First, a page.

Both flowers and humans have basked in this winter’s unseasonably warm weather at the Taichung World Flora Exposition.
Nearly four months since its opening, the expo has seen more than 5 million visitors. Organizers hope to see that number reach 8 million by the time everything wraps up in late April.
One of those visitors on a recent balmy weekday was Chien Ching-fong (簡清峰), a prison guard from Taoyuan. He and three colleagues strolled through the Houli Forest Park site taking in the flowers and outdoor art installations.
Photo courtesy of Taichung City Government
“It’s really refreshing to just relax in nature,” said Chien, a second-time visitor to the expo.
The expo is spread over three sites just north of downtown Taichung: Houli Horse Ranch and Forest Park, Waipu Park and Fengyuan Huludun Park. The Houli site has equine and environmental themes, with Waipu focusing on agriculture. Visitors to Fengyuan will see more traditional fields of flowers.
Photo: John Evans
A must-see attraction for some visitors is Houli’s the Sound of Blooming, a 15-meter-tall mechanical flower made up of 697 red pedals that open and close with clapping, music or other sounds.
The interactive artwork is based on the sensitive plant, also known as tickle-me plant, that contracts its leaves when touched, said Huang Yi-han (黃意涵), a spokesperson with the Taichung City Government.
“It’s like an orchestra playing with all the flowers,” Huang said of the thematic music accompanying the piece. “Sometimes it’s peaceful but sometimes it’s dramatic, like a storm is coming.”
With a theme of “Rediscover GNP: Green, Nature, and People,” each site is unique, but tied together with the philosophy of sustainable development and a balance of humans and the environment.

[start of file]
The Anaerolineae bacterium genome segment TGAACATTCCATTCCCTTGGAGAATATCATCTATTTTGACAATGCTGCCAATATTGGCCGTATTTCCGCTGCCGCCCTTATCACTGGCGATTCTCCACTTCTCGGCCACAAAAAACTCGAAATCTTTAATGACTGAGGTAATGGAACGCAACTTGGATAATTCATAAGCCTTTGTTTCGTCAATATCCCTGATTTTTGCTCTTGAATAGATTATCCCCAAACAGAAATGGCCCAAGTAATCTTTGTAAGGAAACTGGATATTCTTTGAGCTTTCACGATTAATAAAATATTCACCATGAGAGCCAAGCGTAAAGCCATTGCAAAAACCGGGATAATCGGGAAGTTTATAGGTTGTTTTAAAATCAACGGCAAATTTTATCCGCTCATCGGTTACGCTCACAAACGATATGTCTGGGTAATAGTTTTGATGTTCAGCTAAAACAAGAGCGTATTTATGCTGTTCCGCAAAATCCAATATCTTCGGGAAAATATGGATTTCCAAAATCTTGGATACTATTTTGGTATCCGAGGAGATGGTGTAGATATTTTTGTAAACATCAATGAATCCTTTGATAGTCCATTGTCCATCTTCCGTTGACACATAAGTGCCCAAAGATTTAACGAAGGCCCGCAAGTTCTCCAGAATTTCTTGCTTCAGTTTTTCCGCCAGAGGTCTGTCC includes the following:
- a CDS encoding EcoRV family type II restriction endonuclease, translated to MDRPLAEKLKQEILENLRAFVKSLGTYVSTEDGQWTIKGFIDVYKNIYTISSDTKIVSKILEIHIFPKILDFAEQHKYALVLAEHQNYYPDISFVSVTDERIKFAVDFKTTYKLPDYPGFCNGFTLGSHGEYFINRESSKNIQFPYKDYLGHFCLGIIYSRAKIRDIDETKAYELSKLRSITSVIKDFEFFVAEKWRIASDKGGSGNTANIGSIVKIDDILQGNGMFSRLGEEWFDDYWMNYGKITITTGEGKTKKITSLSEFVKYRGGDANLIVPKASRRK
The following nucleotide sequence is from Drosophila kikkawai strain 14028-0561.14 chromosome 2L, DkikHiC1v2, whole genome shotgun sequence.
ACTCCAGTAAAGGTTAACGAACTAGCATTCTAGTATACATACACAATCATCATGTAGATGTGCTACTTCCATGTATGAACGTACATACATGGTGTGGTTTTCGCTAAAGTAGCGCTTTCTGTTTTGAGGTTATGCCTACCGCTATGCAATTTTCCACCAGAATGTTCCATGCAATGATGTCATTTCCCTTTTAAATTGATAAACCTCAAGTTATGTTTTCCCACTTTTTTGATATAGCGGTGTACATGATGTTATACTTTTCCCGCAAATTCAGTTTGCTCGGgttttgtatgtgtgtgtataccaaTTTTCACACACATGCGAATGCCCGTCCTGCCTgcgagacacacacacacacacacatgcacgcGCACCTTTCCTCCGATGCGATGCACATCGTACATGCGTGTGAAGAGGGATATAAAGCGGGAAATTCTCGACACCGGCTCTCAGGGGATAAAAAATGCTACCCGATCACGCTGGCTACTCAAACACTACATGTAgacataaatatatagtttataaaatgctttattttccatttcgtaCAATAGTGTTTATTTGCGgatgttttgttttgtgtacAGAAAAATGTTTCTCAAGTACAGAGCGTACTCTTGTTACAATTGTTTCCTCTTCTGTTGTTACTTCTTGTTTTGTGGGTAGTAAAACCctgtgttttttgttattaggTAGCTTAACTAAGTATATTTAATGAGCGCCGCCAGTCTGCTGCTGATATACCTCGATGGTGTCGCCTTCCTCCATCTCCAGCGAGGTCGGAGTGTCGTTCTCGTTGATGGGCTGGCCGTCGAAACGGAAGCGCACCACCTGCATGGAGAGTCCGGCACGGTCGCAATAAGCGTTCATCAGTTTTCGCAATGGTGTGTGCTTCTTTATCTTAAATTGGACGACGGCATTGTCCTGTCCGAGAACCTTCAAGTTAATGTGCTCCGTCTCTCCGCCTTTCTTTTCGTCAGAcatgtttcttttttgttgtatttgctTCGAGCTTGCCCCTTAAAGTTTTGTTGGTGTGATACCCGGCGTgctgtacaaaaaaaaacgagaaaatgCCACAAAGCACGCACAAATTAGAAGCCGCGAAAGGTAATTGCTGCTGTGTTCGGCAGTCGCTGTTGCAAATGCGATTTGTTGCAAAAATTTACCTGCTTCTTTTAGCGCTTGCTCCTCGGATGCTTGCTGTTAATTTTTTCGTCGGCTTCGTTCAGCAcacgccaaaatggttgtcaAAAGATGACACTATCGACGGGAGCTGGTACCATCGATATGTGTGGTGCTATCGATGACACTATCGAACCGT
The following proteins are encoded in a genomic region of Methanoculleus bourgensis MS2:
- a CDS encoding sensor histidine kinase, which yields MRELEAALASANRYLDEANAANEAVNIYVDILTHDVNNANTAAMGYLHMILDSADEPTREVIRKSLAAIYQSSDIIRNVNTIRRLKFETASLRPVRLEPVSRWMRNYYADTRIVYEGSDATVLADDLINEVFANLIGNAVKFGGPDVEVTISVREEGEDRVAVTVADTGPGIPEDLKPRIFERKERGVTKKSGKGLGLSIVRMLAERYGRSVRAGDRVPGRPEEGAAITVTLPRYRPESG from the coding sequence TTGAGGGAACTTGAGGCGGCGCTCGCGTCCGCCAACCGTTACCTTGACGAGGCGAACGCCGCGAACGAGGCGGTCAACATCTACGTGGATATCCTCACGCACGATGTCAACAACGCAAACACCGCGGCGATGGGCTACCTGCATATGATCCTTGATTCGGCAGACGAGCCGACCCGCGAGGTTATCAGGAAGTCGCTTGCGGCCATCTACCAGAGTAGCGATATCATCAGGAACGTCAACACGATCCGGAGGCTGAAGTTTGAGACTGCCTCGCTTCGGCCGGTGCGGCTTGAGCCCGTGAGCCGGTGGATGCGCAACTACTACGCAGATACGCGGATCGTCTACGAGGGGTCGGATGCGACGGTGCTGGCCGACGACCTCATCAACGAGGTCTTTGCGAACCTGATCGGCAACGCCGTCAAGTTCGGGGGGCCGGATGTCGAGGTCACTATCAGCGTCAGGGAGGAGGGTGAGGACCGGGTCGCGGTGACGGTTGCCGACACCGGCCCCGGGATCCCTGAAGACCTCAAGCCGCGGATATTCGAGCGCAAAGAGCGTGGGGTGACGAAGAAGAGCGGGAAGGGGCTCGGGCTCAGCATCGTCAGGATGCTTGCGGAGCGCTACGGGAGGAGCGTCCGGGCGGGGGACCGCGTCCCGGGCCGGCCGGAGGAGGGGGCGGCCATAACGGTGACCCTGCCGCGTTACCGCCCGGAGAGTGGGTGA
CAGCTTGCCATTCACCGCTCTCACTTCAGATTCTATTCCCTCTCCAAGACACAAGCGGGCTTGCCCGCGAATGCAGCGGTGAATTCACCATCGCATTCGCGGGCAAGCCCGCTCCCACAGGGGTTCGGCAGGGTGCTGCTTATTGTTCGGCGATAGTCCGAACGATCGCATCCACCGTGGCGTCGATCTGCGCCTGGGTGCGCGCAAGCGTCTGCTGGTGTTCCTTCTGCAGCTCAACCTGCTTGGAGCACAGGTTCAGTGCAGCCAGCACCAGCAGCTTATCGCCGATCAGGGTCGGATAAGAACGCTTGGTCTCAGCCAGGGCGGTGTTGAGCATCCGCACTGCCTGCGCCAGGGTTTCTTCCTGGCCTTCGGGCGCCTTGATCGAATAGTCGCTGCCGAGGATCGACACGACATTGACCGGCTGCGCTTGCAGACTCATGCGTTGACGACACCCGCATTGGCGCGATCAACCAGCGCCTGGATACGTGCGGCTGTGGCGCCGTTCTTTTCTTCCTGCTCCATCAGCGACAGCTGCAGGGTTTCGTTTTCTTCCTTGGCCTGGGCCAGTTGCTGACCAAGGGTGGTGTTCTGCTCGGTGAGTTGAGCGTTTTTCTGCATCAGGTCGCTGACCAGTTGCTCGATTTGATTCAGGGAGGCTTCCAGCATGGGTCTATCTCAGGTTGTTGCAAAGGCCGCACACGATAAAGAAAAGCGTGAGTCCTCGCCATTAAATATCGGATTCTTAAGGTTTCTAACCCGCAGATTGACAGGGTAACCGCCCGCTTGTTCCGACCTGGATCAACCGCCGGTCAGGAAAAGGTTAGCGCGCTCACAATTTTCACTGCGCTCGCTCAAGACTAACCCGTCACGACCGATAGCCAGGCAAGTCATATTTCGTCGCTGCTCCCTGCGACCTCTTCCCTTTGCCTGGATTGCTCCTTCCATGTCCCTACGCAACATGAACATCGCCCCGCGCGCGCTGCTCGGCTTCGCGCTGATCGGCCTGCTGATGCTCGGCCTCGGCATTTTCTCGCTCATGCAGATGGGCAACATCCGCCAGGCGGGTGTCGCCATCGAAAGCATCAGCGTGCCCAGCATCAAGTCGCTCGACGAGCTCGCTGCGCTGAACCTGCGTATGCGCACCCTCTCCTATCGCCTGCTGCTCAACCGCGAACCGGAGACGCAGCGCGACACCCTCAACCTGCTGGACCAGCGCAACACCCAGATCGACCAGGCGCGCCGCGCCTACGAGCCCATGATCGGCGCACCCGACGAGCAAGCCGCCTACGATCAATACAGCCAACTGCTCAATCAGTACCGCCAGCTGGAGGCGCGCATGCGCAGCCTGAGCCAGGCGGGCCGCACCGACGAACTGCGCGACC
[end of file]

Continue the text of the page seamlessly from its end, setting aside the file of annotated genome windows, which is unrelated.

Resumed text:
Originally planned for just the Houli site, parts of the expo were moved to Waipu and Fengyuan when planners discovered signs of leopard cat activity on the former military training grounds. An endangered species native to Taiwan, the leopard cat became a mascot for the expo.
Organizers hope educational displays throughout the expo will raise awareness to the plight of the nation’s endangered plants and animals.
“We’ve forgotten that nature is important,” Huang said. “We hope that people and nature can coexist.”
With a passion for educating children, Andrew Wu (吳威龍) guided visitors through the Sustainable Homestead in Houli. The energy-efficient wooden home is a model for combating global warming, he said.
Wu said he hopes the innovative, U-shaped building will have a lasting practical and spiritual impact on visitors.
“We need to change our behavior,” said Wu, a civil engineer by trade. “We need to relook at how buildings are constructed.”
But not all attractions are meant to be taken so seriously.
Donning black and white graduation gowns, Chang Yi-yu (張禕予) and her friends posed for selfies in front of five towering replicas of Moai stone statues originally found on Easter Island. The exhibit, one of 33 in the World Gardens site, is part of an international competition of 27 countries, with the results announced at the expo’s conclusion.
“They’re so cute,” Chang said of the frowning statues.
But with less than two months before the end of the expo, organizers are hoping that people will take the opportunity to visit the sites before the gates close.
While some of the attractions will still be open to the public, many will be taken down at the expo’s conclusion in April.
“Much of this is temporary,” said Huang. “I hope people will cherish the opportunity to come.”
WHAT: Taichung World Flora Expo
WHERE: Taichung districts of Houli, Fengyuan and Waipu
WHEN: Until April 24
Admission: Tickets start at NT$350 per day for adults, with discounts for students and other groups. Admission is free for children under 12 years old and for residents of Taichung and their spouses with valid ID.
GETTING THERE: Organizers advise people to use public transportation to reach the venues.
ON THE NET: 2018floraexpo.tw (Chinese, English, Japanese, Korean)
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